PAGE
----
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The Grace Card
Directed by David Evans
Produced by Howard Klausner
John R. Saunders
Written by Howard Klausner
Starring Louis Gossett, Jr.
Michael Joiner
Michael Higgenbottom
Stephen Dervan
Cinematography John Paul Clark
Editing by Mark Pruett
Studio GraceWorks Pictures
Calvary Pictures
Release date(s) 2010
Country United States
Language English
Budget $200,000

The Grace Card is an upcoming 2010 Christian film directed by David Evans, from GraceWorks Pictures and Calvary Pictures.[1] It is currently being filmed in Memphis, Tennessee. The film focuses on Memphis police officers, starring comedian-actor Michael Joiner in the lead role along, with actor Louis Gossett, Jr.[2] and Stephen Dervan, who portrayed Wayne Floyd in Fireproof.[3]



In Memphis, Tennessee, a personal tragedy has left police officer Mac McDonald a bitter, angry person, blaming his downward spiral on others, "the system" and God Himself. Who better to bring this simmering kettle to a boil than an African American pastor-cop named Sam, who's just been promoted in front of Mac, and assigned as his new partner?

When a routine burglary call goes horribly wrong, Mac McDonald hits bottom, and stares into the Abyss of losing everything: his career, family, and even his will to life. His only lifeline is Grace, offered by the God he's abandoned, through the gift of a man he can barely stand. The question is, will he take it?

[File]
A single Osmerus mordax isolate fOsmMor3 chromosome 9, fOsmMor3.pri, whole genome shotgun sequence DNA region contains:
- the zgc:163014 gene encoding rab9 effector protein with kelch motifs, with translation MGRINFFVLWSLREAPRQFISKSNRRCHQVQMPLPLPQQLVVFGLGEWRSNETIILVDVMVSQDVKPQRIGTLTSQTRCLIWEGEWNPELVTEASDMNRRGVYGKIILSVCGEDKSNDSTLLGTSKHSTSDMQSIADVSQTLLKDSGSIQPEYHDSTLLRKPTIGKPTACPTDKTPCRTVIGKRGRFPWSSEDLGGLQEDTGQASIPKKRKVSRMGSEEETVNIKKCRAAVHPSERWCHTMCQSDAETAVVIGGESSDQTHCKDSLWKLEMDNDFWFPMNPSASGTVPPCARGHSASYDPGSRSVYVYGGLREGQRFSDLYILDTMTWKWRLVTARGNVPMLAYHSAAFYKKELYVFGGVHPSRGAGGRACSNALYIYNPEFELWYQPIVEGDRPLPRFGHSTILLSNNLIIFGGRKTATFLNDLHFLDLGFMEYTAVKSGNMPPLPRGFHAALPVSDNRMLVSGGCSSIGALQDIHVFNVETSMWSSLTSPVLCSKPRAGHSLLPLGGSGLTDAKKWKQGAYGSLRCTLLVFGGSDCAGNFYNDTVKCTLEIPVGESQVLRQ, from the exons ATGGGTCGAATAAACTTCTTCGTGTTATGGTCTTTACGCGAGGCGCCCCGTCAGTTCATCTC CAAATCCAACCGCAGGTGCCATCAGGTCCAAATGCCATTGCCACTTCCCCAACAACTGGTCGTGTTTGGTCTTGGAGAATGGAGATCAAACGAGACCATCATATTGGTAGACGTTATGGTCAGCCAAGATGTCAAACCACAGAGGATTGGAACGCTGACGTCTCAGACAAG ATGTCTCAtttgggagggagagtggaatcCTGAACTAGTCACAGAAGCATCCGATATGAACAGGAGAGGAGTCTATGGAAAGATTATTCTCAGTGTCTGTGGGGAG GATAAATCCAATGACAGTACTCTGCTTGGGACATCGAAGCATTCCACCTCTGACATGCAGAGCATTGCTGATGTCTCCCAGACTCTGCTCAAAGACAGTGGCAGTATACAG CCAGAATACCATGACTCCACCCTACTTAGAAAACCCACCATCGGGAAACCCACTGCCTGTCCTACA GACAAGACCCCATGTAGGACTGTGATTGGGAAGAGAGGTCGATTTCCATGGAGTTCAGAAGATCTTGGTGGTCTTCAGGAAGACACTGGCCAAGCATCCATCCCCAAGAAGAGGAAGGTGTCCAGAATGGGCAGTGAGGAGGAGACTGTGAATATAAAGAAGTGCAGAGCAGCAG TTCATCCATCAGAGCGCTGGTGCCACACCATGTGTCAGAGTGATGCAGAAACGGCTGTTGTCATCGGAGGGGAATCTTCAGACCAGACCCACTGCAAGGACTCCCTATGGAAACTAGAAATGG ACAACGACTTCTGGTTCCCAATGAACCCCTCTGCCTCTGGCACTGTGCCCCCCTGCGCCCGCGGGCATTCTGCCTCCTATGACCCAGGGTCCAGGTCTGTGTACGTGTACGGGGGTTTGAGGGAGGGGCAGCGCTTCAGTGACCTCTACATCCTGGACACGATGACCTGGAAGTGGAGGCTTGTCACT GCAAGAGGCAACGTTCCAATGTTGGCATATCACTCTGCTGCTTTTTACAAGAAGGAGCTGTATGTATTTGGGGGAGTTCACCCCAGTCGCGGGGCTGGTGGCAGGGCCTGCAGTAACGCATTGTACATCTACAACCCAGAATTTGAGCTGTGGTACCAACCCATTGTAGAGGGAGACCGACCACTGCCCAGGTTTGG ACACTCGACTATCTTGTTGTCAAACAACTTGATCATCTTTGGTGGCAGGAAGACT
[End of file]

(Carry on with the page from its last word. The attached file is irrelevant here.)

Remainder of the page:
Filming for The Grace Card began in Memphis, Tennessee on October 14, 2009,[4] and is scheduled to end November 20. The climax of the film will be shot at Messiah Missionary Baptist Church on Chelsea. Other locations include St. Francis Hospital and the downtown banks of the Mississippi River.[5] Screenwriter Howard Klausner explained, "We look at this project as Fireproof 2.0. The Sherwood Baptist guys have opened up a door for all of us, proving that faith-based features can stand up in the marketplace... Maybe it’s just because so few films coming out of Hollywood reflect the values we [Christians] hold dear.".[3]

The Calvary Church of the Nazarene in Cordova is the film's "sponsoring church." Church volunteers are working in the catering, wardrobe, hair and makeup departments, in addition to the professional filmmakers who are handling the film's technical aspects. Director David Evans said about 90 percent of the 40 full-time crew members are Mid-Southerners, as are almost all the 100-plus supporting actors and extras.[5] They volunteered more than 10,000 hours, working day and night to shoot the film in 28 days.[1] The film's budget is under $500,000.[5]


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